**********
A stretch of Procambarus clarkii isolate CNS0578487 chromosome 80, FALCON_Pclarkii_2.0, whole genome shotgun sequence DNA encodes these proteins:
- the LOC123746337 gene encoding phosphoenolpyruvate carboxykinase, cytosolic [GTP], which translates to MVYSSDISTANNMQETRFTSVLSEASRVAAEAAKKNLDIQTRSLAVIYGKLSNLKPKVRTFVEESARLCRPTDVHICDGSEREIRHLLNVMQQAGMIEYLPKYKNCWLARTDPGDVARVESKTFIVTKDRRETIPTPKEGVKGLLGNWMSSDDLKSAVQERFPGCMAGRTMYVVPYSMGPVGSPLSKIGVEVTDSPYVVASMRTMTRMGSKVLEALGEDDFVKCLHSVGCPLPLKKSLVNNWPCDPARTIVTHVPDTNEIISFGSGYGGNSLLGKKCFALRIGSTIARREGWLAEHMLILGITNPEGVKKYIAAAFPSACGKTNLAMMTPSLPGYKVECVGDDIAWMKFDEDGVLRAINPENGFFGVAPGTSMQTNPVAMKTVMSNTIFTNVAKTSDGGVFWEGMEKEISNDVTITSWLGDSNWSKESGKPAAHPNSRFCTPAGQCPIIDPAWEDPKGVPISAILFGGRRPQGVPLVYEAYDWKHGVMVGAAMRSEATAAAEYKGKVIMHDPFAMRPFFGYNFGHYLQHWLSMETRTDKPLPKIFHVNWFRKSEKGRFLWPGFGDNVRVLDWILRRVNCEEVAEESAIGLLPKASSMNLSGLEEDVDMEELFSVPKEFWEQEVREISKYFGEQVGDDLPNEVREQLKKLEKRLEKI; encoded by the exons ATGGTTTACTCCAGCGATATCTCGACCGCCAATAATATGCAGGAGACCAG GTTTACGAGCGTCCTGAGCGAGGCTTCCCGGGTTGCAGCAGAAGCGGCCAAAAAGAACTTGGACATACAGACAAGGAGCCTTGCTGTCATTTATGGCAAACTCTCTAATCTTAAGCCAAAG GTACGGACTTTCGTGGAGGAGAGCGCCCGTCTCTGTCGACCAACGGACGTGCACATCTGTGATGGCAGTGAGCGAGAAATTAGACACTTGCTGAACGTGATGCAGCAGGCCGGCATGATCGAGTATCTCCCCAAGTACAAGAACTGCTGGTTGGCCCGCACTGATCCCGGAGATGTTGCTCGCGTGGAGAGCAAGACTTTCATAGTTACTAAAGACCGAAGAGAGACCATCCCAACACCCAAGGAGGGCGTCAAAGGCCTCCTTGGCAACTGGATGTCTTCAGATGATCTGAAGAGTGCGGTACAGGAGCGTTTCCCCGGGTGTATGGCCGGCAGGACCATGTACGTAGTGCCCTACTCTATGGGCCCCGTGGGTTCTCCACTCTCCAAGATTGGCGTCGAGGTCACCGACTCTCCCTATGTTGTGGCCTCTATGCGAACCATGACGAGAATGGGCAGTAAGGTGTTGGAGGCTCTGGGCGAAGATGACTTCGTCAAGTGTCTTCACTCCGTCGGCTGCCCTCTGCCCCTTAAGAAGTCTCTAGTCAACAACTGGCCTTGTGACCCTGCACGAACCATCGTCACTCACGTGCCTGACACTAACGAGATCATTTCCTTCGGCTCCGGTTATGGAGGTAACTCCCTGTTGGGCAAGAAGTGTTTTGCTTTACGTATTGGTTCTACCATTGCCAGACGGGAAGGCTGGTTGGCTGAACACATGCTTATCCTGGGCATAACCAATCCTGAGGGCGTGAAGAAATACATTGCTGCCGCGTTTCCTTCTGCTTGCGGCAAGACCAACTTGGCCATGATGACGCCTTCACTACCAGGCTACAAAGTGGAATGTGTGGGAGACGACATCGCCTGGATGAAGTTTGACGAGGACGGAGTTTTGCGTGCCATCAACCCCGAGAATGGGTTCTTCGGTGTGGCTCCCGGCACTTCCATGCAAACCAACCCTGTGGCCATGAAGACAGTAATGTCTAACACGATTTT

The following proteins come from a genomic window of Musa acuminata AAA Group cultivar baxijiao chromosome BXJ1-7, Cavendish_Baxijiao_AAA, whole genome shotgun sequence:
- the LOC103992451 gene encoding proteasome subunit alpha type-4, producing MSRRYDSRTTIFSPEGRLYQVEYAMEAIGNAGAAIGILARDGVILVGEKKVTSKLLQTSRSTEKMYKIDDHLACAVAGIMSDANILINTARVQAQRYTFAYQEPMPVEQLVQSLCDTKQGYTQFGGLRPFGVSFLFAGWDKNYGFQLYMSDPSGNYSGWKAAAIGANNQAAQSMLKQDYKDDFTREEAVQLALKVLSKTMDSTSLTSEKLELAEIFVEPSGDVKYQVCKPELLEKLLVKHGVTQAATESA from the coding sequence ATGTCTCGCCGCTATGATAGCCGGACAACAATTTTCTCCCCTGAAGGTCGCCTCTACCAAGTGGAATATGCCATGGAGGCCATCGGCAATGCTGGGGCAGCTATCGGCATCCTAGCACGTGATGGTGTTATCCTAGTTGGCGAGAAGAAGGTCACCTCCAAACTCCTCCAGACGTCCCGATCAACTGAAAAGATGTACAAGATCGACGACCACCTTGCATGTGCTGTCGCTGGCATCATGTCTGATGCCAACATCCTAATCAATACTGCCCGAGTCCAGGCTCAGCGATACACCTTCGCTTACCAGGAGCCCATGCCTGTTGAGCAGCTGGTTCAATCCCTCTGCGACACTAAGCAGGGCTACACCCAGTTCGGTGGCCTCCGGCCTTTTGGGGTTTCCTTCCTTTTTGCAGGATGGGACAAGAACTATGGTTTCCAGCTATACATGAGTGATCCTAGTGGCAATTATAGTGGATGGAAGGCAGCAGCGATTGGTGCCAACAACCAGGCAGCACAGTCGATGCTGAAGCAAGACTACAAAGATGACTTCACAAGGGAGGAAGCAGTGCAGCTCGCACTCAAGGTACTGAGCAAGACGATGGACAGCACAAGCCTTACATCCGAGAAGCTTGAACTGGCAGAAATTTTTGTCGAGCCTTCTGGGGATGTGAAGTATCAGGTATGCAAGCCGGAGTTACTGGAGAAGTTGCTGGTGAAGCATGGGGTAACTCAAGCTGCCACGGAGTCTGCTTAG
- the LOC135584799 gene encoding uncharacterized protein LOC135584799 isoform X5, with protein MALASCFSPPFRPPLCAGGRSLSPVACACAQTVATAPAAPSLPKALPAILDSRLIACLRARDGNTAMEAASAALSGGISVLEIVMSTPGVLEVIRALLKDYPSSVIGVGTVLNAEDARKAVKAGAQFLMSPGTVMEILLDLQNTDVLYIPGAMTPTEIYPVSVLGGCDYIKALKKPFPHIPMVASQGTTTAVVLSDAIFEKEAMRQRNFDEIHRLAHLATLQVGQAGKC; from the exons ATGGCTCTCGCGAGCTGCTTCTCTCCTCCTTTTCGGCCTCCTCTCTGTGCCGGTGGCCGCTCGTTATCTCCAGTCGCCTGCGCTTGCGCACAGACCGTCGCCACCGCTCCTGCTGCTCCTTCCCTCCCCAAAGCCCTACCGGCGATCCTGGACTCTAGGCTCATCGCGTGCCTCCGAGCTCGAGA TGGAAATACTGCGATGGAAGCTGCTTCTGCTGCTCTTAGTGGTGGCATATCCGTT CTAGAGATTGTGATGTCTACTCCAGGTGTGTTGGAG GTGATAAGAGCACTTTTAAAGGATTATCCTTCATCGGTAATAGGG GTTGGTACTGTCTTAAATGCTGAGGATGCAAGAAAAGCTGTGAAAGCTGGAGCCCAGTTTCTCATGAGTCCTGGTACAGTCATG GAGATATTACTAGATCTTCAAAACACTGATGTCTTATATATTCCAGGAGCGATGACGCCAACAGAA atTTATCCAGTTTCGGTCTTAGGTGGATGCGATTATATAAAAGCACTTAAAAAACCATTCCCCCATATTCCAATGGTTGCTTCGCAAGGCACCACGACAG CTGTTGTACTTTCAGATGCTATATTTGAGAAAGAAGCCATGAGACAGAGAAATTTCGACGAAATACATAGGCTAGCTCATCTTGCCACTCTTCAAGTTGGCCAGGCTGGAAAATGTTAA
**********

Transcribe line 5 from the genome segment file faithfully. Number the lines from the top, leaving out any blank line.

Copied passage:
- the LOC135584799 gene encoding uncharacterized protein LOC135584799 isoform X5, with protein MALASCFSPPFRPPLCAGGRSLSPVACACAQTVATAPAAPSLPKALPAILDSRLIACLRARDGNTAMEAASAALSGGISVLEIVMSTPGVLEVIRALLKDYPSSVIGVGTVLNAEDARKAVKAGAQFLMSPGTVMEILLDLQNTDVLYIPGAMTPTEIYPVSVLGGCDYIKALKKPFPHIPMVASQGTTTAVVLSDAIFEKEAMRQRNFDEIHRLAHLATLQVGQAGKC; from the exons ATGGCTCTCGCGAGCTGCTTCTCTCCTCCTTTTCGGCCTCCTCTCTGTGCCGGTGGCCGCTCGTTATCTCCAGTCGCCTGCGCTTGCGCACAGACCGTCGCCACCGCTCCTGCTGCTCCTTCCCTCCCCAAAGCCCTACCGGCGATCCTGGACTCTAGGCTCATCGCGTGCCTCCGAGCTCGAGA TGGAAATACTGCGATGGAAGCTGCTTCTGCTGCTCTTAGTGGTGGCATATCCGTT CTAGAGATTGTGATGTCTACTCCAGGTGTGTTGGAG GTGATAAGAGCACTTTTAAAGGATTATCCTTCATCGGTAATAGGG GTTGGTACTGTCTTAAATGCTGAGGATGCAAGAAAAGCTGTGAAAGCTGGAGCCCAGTTTCTCATGAGTCCTGGTACAGTCATG GAGATATTACTAGATCTTCAAAACACTGATGTCTTATATATTCCAGGAGCGATGACGCCAACAGAA atTTATCCAGTTTCGGTCTTAGGTGGATGCGATTATATAAAAGCACTTAAAAAACCATTCCCCCATATTCCAATGGTTGCTTCGCAAGGCACCACGACAG CTGTTGTACTTTCAGATGCTATATTTGAGAAAGAAGCCATGAGACAGAGAAATTTCGACGAAATACATAGGCTAGCTCATCTTGCCACTCTTCAAGTTGGCCAGGCTGGAAAATGTTAA